Back in Washington, the Federal Reserve cracked down on predatory lending practices of mortgage writers. That is a necessary exercise, but the real game is on Wall Street. Neither Ben Bernanke nor Henry Paulson seem to grasp that or have the stomach to take on the big, powerful and corrupt that eat cake and drink champagne in the Empire State.

Hence, if Wall Street is to reform, it must reform itself. The man of the hour would have to be new Citigroup CEO Vikram Pandit, who promises a top down clean up where he works. However, have you heard him talking miscalibrated compensation and perverse incentives on Wall Street?

I also don’t know many alcoholics volunteering to attend their first AA meeting.

By the time Mr. Pandit is finished cleaning up Citigroup, you can be darn sure all the redundant mail room clerks will be gone, but so too will be another big chunk of shareholder equity, sold to Beijing, the Saudi Royal family and other guardians of western capitalism and democratic values.

Recession Watch

Despite the profound misjudgment of the nation’s bankers and financial regulators, the U.S. economy remains vibrant and has some chance of avoiding a recession. November retail sales and industrial production numbers were encouraging. Although the October and November robust gains in jobs are likely to be revised down, the nation’s payrolls and wage income keep growing.

A weaker dollar against the euro has yielded a modest gain in non-petroleum exports equal to about $95 billion or 0.7 percent of GDP. These figures are so small because the dollar remains overvalued against the Chinese yuan. Henry Paulson does not have to stomach to endorse U.S. actions to combat Beijing’s $400 billion subsidies on foreign purchases of yuan that prop up Chinese exports and shutter U.S. factories.

Hence, to avoid recession, Americans are going to have to keep on spending. This will require borrowing at much higher rates on credit cards, now that easy home mortgages are gone. On the face of things, economists would say that is not likely but most of economists don’t have much of a life and don’t go out to the malls. The parking lots are filling again, retail sales are up, and cash registers are jingling.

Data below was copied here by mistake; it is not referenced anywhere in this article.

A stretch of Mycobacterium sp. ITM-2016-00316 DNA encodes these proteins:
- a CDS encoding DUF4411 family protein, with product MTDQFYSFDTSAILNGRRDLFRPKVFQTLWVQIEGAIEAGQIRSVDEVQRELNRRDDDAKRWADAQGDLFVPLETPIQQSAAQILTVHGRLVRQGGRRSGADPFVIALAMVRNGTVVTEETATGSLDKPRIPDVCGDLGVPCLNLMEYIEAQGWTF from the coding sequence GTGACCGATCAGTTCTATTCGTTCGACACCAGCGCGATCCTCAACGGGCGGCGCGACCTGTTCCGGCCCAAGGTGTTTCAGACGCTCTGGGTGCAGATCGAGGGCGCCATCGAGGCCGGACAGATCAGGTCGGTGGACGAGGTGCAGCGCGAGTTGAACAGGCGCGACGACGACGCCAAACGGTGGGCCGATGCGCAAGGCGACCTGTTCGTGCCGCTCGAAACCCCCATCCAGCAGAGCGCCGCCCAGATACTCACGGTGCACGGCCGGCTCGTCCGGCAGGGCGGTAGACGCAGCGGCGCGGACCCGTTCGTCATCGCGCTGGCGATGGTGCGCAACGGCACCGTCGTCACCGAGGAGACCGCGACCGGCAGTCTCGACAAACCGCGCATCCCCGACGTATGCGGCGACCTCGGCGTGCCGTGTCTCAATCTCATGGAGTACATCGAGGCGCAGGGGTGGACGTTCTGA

When Visa and Master Card fail under the weight of non payments, the Chinese sovereign debt fund can buy the rest of Citigroup. Given they way Mr. Pandit and his pals behave, they deserve such beneficent employers.

PETER MORICI is a professor at the University of Maryland School of Business and former Chief Economist at the U.S. International Trade Commission.



The Week Ahead: Forecasts for the Weeks of December 23 and 30


Forecast Previous

December 21
Personal Income – Nov 0.5 0.2
Personal Spending 0.4 0.2
PCE Index 0.6 0.3
Core PCE Index 0.2 0.2
Real Personal Spending -0.2 0.0

Mich Cons Sentiment – Dec (r) 73.5 74.5
Mich Cur Conditions 92.1
Mich Expectations __._ 63.2

Week of December 24

December 27
Durable Goods 1.0% -0.4
Initial Jobless Claims 340k 346
Consumer Confidence ­ Dec 86.8 87.3

December 28
New Home Sales – Nov .723m .728 .725
Chicago PMI ­ Dec 52.0 52.9
Help Wanted Index ­ Nov 23 23

Week of December 31

December 31
Existing Home Sales – Nov 5.04m 4.97

January 2
Construction Spending ­ Nov -0.2% -0.8

ISM Index ­ Dec 50.8 50.8
ISM Prices 64.8 67.5

January 3
Auto Sales – Dec 15.83m 16.20*
Car Sales 7.80 7.97*
Domestic 5.30 5.47*
Foreign 2.50 2.50*
Truck Sales 8.02 8.22*
Domestic 6.53 6.73* 1.49 1.49*
*SAAR as published by Motor Intelligence

Factory Orders – Nov 1.0% 0.5
Durable Goods Orders 1.0 -0.2
Nondurable Goods Orders 1.0 1.3

January 4
Nonfarm Payrolls – Dec 75k 94
Manufacturing Payrolls -15k -11
Unemployment Rate 4.7% 4.7
Average Work Week 33.8hrs 33.8
Hourly Earnings 0.3% 0.5

ISM Services ­ Dec 54.8 54.1
ISM Prices 76.5 76.5

PETER MORICI is a professor at the University of Maryland School of Business and former Chief Economist at the U.S. International Trade Commission.




PETER MORICI is a professor at the Smith School of Business, University of Maryland School, and the former Chief Economist at the U.S. International Trade Commission.